Brain study paves way for therapy for common cause of dementia
Jul 2018: A team involving CCBS researchers has published findings suggesting that reversing damage to the cells that line the small blood vessels in the brain could offer new avenues for therapy in dementia and stroke caused by small vessel disease.
A team led by the University of Edinburgh has uncovered a potential approach to treat small vesssel disease (SVD), which is a major cause of dementia and can also worsen the symptoms of Alzheimer’s disease. SVD is responsible for almost half of all dementia cases in the UK and is a major cause of stroke, accounting for around one in five cases.
The team, led by Professor Anna Williams (MRC Centre for Regenerative Medicine), with CCBS researchers Professor Joanna Wardlaw and Professor Colin Smith, showed that SVD occurs when the endothelial cells that line the small blood vessels in the brain become dysfunctional. The dysfunction causes them to secrete a heat shock protein, which inhibits the formation of myelin-producing cells and damages the white matter of the brain.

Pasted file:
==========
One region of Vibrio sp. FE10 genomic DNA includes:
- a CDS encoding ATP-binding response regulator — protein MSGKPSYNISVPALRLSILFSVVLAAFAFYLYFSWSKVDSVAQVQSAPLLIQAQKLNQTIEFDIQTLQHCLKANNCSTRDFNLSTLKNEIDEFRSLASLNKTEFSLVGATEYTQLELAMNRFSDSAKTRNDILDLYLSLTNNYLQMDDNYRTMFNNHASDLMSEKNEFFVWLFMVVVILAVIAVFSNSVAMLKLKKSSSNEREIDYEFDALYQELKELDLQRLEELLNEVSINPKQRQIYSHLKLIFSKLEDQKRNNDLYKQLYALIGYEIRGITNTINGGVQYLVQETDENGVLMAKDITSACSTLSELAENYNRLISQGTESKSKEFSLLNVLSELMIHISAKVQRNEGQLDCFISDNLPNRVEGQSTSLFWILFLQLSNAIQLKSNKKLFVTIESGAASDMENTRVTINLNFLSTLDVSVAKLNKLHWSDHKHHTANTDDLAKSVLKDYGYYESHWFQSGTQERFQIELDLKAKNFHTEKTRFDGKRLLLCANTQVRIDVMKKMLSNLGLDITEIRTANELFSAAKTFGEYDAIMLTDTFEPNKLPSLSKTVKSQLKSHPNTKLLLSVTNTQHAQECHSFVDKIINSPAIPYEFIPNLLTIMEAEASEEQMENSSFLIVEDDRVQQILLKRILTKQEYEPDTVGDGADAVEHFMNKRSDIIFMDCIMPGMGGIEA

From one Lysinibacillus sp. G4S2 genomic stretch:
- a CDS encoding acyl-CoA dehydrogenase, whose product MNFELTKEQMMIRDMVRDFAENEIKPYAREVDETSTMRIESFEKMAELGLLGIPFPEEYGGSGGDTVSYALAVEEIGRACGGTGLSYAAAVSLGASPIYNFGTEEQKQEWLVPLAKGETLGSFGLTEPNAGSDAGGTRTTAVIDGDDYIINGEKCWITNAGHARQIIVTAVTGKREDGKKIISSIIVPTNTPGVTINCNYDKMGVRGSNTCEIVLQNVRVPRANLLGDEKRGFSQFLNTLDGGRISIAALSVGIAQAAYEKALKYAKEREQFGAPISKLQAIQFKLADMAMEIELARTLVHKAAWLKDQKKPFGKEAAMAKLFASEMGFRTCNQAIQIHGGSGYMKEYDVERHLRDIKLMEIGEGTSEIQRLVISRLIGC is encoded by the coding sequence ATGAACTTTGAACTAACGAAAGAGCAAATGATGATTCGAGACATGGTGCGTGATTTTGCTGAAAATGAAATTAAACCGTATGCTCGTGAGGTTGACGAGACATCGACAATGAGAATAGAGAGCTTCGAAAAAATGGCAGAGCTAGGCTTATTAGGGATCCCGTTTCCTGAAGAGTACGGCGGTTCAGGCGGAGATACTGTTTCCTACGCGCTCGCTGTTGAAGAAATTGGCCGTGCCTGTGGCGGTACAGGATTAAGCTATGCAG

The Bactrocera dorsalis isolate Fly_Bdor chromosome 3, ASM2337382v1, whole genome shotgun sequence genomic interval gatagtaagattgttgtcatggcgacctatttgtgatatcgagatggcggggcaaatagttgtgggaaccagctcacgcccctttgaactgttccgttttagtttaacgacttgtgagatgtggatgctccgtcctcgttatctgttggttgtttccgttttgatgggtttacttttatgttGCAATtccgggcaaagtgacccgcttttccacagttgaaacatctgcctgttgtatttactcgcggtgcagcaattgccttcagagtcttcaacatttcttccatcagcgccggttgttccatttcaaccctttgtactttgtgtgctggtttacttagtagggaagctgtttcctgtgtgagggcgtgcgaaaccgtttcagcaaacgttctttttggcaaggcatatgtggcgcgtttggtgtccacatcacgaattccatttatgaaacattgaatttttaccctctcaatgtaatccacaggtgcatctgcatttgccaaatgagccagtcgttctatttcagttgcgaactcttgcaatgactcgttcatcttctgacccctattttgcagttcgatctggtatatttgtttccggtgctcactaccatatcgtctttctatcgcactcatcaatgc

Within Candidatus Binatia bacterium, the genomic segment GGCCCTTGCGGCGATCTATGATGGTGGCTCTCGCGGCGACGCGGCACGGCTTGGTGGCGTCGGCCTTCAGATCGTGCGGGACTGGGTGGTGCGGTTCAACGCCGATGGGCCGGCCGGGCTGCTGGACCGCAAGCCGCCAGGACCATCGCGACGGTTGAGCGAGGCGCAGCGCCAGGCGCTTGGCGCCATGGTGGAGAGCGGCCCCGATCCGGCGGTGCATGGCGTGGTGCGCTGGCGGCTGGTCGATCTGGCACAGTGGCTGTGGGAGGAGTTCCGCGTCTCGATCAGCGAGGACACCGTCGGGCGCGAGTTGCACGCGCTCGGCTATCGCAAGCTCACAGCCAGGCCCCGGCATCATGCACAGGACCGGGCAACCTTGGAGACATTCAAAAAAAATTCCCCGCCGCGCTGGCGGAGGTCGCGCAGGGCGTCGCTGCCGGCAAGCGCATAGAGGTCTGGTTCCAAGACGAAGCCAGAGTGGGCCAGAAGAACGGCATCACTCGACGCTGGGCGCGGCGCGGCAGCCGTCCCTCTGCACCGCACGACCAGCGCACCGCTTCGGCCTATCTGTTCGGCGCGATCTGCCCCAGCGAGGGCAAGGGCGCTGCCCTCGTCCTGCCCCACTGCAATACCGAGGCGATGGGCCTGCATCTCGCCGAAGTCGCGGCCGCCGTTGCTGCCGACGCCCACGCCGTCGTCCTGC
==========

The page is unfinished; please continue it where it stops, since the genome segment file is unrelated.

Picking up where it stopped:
Studies in rats found that treatment with drugs that stop blood vessel cells from becoming dysfunctional reversed the symptoms of SVD and prevented brain damage.
Further studies will be required to test whether this treatment is also effective once the disease is firmly established, and to examine if the treatment is able to reverse the symptoms of dementia.
This important research helps us understand why small vessel disease happens, providing a direct link between small blood vessels and changes in the brain that are linked to dementia. It also shows that these changes may be reversible, which paves the way for potential treatments.
The research was carried out at the Medical Research Council Centre for Regenerative Medicine and the UK Dementia Research Institute at the University of Edinburgh. It was funded by the MRC, Alzheimer’s Research UK and Fondation Leducq.
Read the scientific article in Science Translational Medicine: 'Reversal of endothelial dysfunction reduces white matter vulnerability in cerebral small vessel disease in rats' by Rajani et al. DOI: 10.1126/scitranslmed.aam9507